Adjuvanted Immunotherapy Approaches for Peanut Allergy.
Food allergies are a growing public health concern with an estimated 8% of US children affected. Peanut allergies are also on the rise and often do not spontaneously resolve, leaving individuals at-risk for potentially life-threatening anaphylaxis throughout their lifetime. Currently, two forms of peanut immunotherapy, oral immunotherapy (OIT) and epicutaneous immunotherapy (EPIT), are in Phase III clinical trials and have shown promise to induce desensitization in many subjects. However, there are several limitations with OIT and EPIT, such as allergic side effects, daily dosing requirements, and the infrequent outcome of long-term tolerance. Next-generation therapies for peanut allergy should aim to overcome these limitations, which may be achievable with adjuvanted immunotherapy. An adjuvant can be defined as anything that enhances, accelerates, or modifies an immune response to a particular antigen. Adjuvants may allow for lower doses of antigen to be given leading to decreased side effects; may only need to be administered every few weeks or months rather than daily exposures; and may induce a long-lasting protective effect. In this review article, we highlight examples of adjuvants and formulations that have shown pre-clinical efficacy in treating peanut allergy.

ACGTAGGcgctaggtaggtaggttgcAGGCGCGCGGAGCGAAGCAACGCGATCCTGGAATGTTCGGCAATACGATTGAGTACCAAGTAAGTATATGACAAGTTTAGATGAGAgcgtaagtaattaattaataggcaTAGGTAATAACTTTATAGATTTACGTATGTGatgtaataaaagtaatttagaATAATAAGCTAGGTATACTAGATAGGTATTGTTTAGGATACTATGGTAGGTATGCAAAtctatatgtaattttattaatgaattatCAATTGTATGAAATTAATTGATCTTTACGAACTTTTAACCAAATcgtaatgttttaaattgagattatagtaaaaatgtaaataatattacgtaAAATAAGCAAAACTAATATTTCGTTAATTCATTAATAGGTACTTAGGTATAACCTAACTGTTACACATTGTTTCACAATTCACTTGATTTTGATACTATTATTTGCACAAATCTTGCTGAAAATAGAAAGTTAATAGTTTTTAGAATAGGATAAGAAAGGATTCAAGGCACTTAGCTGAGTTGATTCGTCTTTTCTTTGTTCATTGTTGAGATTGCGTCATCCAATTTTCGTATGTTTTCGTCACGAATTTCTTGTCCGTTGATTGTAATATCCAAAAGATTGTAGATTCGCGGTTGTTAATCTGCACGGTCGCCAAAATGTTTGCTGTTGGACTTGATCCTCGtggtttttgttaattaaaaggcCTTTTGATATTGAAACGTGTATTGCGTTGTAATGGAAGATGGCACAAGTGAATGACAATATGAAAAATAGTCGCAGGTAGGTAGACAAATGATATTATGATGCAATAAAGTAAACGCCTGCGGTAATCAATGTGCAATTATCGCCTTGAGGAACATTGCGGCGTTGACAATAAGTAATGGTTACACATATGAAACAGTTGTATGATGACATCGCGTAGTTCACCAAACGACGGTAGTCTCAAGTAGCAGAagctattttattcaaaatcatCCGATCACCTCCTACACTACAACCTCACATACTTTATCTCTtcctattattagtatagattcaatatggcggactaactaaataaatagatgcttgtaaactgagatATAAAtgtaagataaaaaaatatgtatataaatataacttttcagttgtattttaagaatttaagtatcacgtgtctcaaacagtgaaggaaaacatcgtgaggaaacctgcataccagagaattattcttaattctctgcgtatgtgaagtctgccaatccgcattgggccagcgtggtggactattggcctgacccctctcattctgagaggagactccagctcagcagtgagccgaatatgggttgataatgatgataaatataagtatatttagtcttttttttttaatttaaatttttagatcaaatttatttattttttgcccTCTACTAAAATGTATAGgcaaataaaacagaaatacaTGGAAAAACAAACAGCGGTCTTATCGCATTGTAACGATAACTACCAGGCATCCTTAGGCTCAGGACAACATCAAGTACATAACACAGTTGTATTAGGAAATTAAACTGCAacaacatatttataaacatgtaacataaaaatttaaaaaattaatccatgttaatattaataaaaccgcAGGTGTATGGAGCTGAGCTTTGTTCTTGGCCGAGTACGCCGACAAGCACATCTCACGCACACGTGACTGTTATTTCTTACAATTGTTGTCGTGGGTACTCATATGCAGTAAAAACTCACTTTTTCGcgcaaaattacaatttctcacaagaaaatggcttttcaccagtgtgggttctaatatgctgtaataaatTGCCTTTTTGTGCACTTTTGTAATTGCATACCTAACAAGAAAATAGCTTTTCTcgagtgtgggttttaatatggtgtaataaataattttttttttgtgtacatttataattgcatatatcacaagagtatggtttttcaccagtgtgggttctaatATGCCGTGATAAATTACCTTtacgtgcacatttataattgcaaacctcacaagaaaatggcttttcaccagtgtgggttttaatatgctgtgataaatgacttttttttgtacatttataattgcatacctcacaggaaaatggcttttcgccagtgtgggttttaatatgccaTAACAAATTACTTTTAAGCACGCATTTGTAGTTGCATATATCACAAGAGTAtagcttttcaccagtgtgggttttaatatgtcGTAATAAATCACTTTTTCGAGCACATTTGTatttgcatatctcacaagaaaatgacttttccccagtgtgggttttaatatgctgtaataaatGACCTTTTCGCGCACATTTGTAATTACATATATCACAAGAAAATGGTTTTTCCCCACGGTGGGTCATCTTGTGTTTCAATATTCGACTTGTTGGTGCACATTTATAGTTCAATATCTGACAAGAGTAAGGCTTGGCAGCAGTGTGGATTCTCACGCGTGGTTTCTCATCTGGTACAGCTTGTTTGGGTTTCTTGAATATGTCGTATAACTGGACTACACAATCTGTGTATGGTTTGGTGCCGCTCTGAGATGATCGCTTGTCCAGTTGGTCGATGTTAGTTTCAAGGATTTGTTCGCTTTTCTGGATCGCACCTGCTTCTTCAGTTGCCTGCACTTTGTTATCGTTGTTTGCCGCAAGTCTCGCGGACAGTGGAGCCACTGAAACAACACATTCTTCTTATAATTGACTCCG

Johnson-Weaver, BT; Staats, HF; Burks, AW; Kulis, MD
Volume / Issue
Start / End Page
Pubmed Central ID
Electronic International Standard Serial Number (EISSN)
Digital Object Identifier (DOI)